By Kate Fletcher and Lynda Grose. Published March 2012 by Laurence King (London).
Sustainability is arguably the defining theme of the twenty-first century and the issues it presents to the fashion industry are broad ranging, including labour abuses, toxic chemicals use and conspicuous consumption. This book examines how sustainability has the potential to transform both the fashion system and the innovators who work within it. [Read More]
Fashion and sustainability raises so many questions… here are a few of my responses to them, gathered over the last year covering everything from slow fashion to mainstream business, materials to education.
DEFINITIONS Q: What is your definition of fashion sustainability? KF: Sustainable fashion is fashion within planetary limits.
KF: Fashion that fosters ecological integrity and social quality through products, practices of use and relationships.
KF: A more authentic, flexible and interconnected view of fashion, people and the world.
KF: fashion that helps us engage, connect and better understand ourselves, each other and our world.
KF: Fashion that engages with a process of flourishing of human and non-human species.
Q: What are main sustainability approaches? KF: Sustainability approaches are many – though they tend to fit into two broad camps. 1. impact reduction – where changes are made, usually by a series of increments to current ways of working, thinking about and making fashion. Typically it puts its faith in the ability of design, technology and managerial ingenuity to make existing systems more efficient and leaves fundamental, structural questions about fashion unconsidered. 2. sustainability creating – where change work involves the precepts of the system as a whole, considering fashion system purpose, culture, dynamics, rules, goals etc. The latter is where the most profound shifts are possible, shifts like are seen as essential by the climate emergency and catastrophic biodiversity loss.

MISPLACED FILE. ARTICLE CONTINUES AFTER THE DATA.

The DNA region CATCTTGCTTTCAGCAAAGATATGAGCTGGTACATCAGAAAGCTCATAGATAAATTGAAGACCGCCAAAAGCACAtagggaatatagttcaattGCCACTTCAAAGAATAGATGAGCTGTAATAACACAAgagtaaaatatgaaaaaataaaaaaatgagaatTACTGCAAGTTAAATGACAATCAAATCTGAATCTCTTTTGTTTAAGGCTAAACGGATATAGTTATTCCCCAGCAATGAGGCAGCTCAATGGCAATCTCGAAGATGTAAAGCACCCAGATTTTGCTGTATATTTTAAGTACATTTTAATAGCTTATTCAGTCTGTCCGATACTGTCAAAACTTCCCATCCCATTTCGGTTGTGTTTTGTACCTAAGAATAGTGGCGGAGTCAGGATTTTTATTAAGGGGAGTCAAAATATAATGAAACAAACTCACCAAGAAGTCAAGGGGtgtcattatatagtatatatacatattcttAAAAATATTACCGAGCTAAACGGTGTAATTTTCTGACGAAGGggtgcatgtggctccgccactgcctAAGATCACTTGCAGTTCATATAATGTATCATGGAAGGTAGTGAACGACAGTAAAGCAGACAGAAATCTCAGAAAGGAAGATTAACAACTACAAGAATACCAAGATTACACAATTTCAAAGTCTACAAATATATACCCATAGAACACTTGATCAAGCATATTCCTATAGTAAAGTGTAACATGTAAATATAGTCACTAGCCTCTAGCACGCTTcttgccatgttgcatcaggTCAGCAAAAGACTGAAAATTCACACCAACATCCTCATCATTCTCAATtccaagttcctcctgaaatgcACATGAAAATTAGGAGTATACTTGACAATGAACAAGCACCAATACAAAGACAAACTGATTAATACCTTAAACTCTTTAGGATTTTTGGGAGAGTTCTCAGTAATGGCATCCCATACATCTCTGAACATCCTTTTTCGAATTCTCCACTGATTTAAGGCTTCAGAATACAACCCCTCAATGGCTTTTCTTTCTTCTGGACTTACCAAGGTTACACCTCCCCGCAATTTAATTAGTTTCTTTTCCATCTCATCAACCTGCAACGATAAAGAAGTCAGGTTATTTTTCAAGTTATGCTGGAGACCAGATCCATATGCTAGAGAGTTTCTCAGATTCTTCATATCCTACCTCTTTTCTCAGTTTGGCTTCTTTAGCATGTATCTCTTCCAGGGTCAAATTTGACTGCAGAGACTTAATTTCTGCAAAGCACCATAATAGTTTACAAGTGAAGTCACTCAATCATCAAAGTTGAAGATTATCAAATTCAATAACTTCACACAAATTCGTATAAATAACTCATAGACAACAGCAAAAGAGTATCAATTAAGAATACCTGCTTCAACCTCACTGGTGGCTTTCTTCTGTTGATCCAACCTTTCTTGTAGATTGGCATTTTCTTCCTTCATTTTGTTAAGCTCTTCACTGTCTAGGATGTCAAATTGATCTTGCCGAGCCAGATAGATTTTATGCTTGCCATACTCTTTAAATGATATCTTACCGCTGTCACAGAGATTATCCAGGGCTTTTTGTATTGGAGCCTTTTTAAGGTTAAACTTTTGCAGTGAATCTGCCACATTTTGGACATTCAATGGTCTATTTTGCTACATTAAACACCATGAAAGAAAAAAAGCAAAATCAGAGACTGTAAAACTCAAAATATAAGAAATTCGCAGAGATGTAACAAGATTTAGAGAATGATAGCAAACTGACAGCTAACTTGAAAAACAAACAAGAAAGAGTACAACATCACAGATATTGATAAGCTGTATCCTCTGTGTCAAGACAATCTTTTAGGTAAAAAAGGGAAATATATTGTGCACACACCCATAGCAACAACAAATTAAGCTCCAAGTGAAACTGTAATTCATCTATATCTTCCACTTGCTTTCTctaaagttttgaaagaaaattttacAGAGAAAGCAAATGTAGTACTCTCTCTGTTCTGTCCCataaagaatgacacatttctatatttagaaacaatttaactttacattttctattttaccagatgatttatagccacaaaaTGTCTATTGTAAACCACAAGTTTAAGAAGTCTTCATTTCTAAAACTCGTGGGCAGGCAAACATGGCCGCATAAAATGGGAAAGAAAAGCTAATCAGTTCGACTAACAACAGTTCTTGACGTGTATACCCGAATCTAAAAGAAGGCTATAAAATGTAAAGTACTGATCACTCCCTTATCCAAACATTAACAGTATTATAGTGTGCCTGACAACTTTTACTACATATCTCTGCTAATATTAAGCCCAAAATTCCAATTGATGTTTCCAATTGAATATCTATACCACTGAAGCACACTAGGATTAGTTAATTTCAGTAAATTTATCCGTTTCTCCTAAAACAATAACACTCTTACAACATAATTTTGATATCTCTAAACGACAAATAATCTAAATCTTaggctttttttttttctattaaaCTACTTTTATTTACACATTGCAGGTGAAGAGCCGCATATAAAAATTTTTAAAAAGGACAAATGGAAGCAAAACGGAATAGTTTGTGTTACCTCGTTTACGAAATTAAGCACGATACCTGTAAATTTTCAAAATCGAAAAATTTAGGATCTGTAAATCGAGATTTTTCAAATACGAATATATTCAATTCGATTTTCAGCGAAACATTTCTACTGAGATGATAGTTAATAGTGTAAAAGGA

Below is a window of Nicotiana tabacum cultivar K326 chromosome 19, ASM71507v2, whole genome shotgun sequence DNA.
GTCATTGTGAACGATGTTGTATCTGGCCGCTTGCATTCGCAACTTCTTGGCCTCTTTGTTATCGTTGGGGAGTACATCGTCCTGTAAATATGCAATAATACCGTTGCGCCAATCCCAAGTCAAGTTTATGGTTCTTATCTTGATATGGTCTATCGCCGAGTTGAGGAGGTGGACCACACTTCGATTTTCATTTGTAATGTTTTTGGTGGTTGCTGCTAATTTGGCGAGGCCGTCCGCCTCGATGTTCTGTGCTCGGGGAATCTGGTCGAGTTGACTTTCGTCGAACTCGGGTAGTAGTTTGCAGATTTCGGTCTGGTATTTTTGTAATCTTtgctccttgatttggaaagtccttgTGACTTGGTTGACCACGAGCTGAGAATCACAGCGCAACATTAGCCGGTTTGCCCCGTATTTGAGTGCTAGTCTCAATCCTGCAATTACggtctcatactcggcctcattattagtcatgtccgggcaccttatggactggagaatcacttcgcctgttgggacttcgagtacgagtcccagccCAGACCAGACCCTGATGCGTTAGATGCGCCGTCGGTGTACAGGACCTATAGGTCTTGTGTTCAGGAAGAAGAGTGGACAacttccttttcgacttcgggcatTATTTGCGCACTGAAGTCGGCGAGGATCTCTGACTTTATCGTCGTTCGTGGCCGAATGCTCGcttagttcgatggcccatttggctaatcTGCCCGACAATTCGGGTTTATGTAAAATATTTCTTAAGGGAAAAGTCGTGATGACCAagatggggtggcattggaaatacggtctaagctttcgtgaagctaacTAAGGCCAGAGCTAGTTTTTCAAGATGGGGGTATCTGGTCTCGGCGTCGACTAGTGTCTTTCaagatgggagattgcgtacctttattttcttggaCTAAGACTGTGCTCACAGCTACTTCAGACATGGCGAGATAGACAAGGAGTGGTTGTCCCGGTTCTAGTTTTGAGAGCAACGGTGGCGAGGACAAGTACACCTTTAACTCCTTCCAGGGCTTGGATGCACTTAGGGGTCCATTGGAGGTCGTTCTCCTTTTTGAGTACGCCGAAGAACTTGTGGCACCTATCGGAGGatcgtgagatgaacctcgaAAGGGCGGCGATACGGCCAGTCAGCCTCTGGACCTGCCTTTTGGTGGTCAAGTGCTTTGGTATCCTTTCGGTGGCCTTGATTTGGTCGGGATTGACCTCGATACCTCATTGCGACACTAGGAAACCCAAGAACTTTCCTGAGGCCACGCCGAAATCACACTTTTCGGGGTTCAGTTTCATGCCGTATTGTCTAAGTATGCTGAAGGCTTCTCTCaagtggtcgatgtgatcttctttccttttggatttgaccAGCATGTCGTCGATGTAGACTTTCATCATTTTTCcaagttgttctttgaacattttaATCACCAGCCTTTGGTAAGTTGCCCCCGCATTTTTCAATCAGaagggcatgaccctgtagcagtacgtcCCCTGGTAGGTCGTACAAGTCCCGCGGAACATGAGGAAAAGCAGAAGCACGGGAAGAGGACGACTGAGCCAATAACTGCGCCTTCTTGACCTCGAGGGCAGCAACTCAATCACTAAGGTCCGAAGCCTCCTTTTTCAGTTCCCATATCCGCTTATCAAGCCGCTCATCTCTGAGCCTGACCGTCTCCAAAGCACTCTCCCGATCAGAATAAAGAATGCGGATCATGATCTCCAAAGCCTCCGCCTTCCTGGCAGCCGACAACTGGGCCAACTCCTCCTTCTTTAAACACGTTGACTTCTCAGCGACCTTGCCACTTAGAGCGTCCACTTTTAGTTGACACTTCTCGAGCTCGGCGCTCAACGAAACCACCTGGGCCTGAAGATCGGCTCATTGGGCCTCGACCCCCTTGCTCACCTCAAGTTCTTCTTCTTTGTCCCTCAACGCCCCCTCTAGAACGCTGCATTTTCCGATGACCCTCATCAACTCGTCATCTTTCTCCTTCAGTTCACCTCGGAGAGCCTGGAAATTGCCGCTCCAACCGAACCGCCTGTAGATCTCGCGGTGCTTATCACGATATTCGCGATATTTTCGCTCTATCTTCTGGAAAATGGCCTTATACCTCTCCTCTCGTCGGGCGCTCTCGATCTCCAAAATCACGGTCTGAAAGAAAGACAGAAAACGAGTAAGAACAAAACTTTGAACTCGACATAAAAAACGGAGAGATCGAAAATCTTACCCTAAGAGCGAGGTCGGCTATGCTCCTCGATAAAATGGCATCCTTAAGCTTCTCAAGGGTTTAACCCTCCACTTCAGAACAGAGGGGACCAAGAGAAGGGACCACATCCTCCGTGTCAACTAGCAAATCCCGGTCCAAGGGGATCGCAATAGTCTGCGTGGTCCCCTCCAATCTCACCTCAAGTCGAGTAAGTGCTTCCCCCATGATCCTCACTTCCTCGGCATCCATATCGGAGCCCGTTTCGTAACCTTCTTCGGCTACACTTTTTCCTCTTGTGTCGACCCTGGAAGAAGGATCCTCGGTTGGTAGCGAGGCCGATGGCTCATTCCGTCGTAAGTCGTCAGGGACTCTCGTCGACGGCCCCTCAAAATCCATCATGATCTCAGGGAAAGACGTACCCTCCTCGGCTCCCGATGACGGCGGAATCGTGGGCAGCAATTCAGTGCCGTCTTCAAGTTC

Q: What is the current situation of sustainable fashion? KF: Is in a period of development both qualitatively and quantitively. Certainly there is more engagement with sustainable fashion than ever before (take this special issue as an example!). Hearteningly some of this is also going deeper, building on the years of previous work, opening up unexplored territory. It feels like we have finally reached a position where a more robust knowledge base is the basis of different decisions.
Q: What problem does sustainable fashion try to address? KF: The ‘problem’ sustainable fashion seeks to address is that the fashion sector currently behaves as if the finite resources that enable the fashion production and consumption are somehow infinite and that issues of social justice and inclusion are bad for business.
Q: Greenwashing remains an industry-wide concern. What is Greenwashing? What are the top ten signs of greenwashing?
KF: Greenwashing is where a superficial appearance of ecological credibility glosses over damaging practices.
Q: What are the common flawed ways brands talk about sustainability? Do you think the proliferation of ineffective communications is holding sustainability back? What are your tips on how to use language that teaches, convinces and inspires sustainability? KF: Commodification of sustainability concepts with no actual action. Exaggeration. False claims. Wrong or poor information. Lazy and stereotyped thinking. Misleading claims. Assumption that sustainability goals can align with goals of unfettered economic growth logic. It can’t.
Q: It is said that a main factor that prevents successful communication of sustainability is the unclear definition, do you agree?
KF: I don’t really agree. A single definition is unlikely to be meaningful to everyone. I think what we need is multiple narratives that convey the complex and unbounded nature of sustainability in a host of different ways.